By Amanda Amsel
The Franklin Township Trustees accepted the resignation of a police officer and approved replacing the officer with a new hire.
In a 2-to-1 vote, the trustees approved the resignation of officer Joe Mullins and authorized Franklin Township Police Chief Allan Wheeler to fill the vacant position.
Trustee Tim Guyton voted against replacing the position.
At the regular meeting, Guyton said the reason he opposed hiring a new full-time officer was because of the financial issues the Franklin Township Police Department is having.
“So how are we going to pay this new officer,” Guyton said. “Based on our January budget hearing did we not agree we have no dollars in the bank account?”
Currently, the township has seven full-time police officers. If Mullins were not replaced, the force would consist of six full-time police officers.
Wheeler said he was in favor of hiring an additional officer for the safety of the township.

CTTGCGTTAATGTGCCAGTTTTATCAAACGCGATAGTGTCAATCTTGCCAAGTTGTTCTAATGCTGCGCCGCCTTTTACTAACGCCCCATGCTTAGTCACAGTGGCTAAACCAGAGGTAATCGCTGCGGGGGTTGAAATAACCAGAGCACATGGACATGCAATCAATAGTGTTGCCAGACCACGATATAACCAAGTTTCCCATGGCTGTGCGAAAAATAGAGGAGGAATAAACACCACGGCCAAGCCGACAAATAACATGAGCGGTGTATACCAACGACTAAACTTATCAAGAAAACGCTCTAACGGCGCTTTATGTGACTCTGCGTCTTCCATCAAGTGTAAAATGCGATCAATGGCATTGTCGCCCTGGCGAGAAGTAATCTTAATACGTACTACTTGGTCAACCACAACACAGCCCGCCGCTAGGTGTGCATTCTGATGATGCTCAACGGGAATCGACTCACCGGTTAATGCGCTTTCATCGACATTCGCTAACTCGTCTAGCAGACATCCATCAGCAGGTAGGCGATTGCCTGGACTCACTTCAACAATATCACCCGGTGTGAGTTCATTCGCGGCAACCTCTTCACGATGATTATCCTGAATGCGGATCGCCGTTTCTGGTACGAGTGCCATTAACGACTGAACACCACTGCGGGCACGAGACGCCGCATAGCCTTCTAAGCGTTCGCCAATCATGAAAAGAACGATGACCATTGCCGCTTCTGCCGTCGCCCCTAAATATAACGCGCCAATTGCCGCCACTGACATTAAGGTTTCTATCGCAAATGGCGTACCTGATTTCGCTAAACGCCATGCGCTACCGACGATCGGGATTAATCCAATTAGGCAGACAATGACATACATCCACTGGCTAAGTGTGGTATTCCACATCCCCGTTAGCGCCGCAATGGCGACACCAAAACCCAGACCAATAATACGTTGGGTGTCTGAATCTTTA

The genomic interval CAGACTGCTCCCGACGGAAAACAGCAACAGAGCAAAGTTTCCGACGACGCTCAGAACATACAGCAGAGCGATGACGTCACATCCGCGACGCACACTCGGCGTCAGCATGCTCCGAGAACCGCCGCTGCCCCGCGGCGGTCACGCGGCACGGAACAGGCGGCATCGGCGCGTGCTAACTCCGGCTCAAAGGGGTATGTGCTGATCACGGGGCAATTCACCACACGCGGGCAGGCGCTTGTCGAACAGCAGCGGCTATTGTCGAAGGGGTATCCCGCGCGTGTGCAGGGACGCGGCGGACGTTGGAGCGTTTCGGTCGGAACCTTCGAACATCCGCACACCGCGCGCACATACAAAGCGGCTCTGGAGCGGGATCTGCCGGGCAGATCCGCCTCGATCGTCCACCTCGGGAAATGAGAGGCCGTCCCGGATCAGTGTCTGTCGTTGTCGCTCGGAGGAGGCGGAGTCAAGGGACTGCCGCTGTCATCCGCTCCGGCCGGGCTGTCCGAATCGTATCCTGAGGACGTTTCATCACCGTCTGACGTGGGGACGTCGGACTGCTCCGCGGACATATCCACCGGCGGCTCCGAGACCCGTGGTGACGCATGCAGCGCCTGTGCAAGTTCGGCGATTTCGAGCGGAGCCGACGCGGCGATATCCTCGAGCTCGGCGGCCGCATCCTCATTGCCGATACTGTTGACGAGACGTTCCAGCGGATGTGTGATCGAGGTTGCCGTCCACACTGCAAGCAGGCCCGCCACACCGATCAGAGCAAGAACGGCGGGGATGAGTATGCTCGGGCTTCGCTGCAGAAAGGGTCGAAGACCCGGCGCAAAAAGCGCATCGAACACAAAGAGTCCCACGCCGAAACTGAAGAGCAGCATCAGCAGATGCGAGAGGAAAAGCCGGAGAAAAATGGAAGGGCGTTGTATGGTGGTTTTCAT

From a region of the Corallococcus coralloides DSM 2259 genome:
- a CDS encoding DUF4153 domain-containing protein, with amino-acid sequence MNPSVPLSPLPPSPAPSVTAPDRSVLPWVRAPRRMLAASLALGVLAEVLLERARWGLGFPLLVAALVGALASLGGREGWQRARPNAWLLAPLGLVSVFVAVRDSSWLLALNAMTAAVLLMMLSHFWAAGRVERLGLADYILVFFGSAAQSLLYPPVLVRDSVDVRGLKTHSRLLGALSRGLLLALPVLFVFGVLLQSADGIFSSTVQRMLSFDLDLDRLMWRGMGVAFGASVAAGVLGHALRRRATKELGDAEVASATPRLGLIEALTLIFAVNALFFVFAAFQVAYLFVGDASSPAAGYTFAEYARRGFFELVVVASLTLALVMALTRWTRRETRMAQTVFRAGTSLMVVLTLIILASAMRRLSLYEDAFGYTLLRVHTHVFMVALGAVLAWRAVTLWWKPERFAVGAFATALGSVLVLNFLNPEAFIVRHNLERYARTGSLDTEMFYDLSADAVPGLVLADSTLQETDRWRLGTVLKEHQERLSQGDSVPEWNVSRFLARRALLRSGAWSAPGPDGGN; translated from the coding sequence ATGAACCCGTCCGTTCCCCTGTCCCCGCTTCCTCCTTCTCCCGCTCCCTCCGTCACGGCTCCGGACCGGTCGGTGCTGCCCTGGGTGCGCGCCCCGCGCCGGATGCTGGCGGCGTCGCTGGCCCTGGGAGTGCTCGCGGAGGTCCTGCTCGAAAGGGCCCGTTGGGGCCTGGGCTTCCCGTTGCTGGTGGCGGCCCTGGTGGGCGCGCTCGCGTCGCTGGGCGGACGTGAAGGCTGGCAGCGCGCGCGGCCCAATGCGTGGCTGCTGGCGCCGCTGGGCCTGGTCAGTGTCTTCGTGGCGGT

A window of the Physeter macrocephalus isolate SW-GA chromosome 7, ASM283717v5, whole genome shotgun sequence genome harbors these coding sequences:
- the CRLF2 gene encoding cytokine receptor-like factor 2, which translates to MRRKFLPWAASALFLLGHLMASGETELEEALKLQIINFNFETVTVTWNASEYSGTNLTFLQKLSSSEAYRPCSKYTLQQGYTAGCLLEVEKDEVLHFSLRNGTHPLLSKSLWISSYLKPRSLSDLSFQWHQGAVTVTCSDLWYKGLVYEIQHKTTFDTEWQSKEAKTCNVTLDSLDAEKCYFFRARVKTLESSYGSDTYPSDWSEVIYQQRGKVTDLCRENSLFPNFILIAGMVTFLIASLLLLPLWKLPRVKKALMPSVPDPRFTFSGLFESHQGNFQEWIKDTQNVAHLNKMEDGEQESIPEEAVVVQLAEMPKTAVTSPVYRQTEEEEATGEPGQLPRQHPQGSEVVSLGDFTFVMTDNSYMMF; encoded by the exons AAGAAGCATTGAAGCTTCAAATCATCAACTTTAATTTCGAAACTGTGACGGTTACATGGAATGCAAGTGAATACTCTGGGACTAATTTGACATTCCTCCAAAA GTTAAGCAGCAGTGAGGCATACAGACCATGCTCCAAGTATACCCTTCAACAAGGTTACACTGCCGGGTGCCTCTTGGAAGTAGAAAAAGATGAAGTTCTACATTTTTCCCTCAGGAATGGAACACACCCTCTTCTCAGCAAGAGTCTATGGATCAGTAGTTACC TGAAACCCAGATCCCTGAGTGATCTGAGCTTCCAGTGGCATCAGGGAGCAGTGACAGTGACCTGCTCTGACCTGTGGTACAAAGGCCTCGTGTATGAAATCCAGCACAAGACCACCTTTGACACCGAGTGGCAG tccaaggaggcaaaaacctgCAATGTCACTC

“We have two officers per shift, so if we drop down to six full-time officers and someone calls off, is sick or goes on vacation we can’t cover all our shifts,” he said. “We would then have to ask for help from the sheriff’s office and the response times would be even longer.”
Guyton said that financially it makes more sense to depend on the sheriff’s office than to hire a new police officer the township can’t afford.
“If Officer Mullins did not resign we would have been paying him anyway,” said trustee Don Cook.
According to Franklin Township Fiscal Officer Lisa Morris, Mullins has been with the department since July 2007 and was making $55,723 a year plus benefits. The replacement would be making $40,705 plus benefits.
“This is a no brainer,” said trustee John Fleshman. “Were not going to put the public’s safety at jeopardy. We are replacing a high rate person with a lower rate person, so it makes no sense to not fill the position. If we have to take money from the general fund then we will. We have to manage crime in the township.”
During the vote, Guyton once again cited police department financial issues as the reason for his no vote.
“No, if we want to do our best to provide services to taxpayers we have to manager our funds,” he said. “This is not about the chief’s management style, it is about not having money to pay for it.”
Wheeler supported the Cook and Fleshman decision to hire a replacement.
“If we can maintain seven people with two people per shift it will benefit the entire community,” Wheeler said.